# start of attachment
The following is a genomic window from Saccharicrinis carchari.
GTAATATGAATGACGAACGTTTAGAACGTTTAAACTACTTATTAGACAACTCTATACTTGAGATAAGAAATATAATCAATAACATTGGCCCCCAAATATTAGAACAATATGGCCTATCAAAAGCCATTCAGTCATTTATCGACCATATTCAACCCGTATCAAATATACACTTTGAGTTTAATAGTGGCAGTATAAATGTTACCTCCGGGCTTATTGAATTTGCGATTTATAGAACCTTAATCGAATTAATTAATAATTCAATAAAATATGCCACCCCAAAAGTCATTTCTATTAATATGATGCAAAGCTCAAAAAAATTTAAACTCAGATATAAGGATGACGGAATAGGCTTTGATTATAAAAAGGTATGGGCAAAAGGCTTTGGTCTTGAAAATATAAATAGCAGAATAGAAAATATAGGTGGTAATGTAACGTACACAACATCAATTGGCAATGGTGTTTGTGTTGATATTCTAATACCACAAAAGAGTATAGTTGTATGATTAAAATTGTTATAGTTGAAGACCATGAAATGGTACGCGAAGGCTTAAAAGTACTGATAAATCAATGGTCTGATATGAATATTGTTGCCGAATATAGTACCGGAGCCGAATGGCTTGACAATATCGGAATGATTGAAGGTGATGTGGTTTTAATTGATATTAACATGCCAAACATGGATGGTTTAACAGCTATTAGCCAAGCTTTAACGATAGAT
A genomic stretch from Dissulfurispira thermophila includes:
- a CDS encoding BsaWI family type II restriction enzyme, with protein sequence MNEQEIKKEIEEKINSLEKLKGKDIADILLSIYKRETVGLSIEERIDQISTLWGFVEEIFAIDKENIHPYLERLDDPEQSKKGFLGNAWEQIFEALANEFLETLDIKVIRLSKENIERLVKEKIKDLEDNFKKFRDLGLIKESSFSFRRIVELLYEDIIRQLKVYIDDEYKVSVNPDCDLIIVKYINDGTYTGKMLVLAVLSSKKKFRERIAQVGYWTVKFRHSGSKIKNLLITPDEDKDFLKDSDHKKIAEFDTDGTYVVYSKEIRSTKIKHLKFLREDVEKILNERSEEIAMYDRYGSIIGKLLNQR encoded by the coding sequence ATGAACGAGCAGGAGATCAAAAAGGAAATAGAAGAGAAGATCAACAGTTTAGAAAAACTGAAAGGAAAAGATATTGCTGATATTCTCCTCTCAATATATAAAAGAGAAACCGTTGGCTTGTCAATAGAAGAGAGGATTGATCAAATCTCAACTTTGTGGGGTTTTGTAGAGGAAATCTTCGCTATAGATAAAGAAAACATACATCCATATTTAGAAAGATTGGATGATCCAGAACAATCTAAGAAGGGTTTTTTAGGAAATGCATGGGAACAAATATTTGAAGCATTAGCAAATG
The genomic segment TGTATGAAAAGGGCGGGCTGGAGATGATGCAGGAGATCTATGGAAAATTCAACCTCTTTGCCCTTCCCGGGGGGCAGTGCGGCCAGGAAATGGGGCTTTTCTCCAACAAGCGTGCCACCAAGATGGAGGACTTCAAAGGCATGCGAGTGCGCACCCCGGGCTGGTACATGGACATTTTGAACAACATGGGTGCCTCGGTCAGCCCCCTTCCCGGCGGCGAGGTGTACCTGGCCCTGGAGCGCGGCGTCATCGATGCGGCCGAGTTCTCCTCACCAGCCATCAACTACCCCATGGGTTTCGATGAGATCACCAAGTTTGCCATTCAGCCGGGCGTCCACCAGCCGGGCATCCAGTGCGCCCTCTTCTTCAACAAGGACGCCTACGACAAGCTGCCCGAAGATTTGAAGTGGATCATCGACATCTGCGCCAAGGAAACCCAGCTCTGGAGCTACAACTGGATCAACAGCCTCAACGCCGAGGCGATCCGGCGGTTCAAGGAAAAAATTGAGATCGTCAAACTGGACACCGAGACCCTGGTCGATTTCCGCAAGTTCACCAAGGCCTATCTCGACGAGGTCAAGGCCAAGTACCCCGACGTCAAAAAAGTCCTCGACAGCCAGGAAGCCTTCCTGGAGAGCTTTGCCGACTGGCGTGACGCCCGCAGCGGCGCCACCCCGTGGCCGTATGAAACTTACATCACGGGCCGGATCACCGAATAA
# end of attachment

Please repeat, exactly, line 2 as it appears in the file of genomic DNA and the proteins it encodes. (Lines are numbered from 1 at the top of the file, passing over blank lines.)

GTAATATGAATGACGAACGTTTAGAACGTTTAAACTACTTATTAGACAACTCTATACTTGAGATAAGAAATATAATCAATAACATTGGCCCCCAAATATTAGAACAATATGGCCTATCAAAAGCCATTCAGTCATTTATCGACCATATTCAACCCGTATCAAATATACACTTTGAGTTTAATAGTGGCAGTATAAATGTTACCTCCGGGCTTATTGAATTTGCGATTTATAGAACCTTAATCGAATTAATTAATAATTCAATAAAATATGCCACCCCAAAAGTCATTTCTATTAATATGATGCAAAGCTCAAAAAAATTTAAACTCAGATATAAGGATGACGGAATAGGCTTTGATTATAAAAAGGTATGGGCAAAAGGCTTTGGTCTTGAAAATATAAATAGCAGAATAGAAAATATAGGTGGTAATGTAACGTACACAACATCAATTGGCAATGGTGTTTGTGTTGATATTCTAATACCACAAAAGAGTATAGTTGTATGATTAAAATTGTTATAGTTGAAGACCATGAAATGGTACGCGAAGGCTTAAAAGTACTGATAAATCAATGGTCTGATATGAATATTGTTGCCGAATATAGTACCGGAGCCGAATGGCTTGACAATATCGGAATGATTGAAGGTGATGTGGTTTTAATTGATATTAACATGCCAAACATGGATGGTTTAACAGCTATTAGCCAAGCTTTAACGATAGAT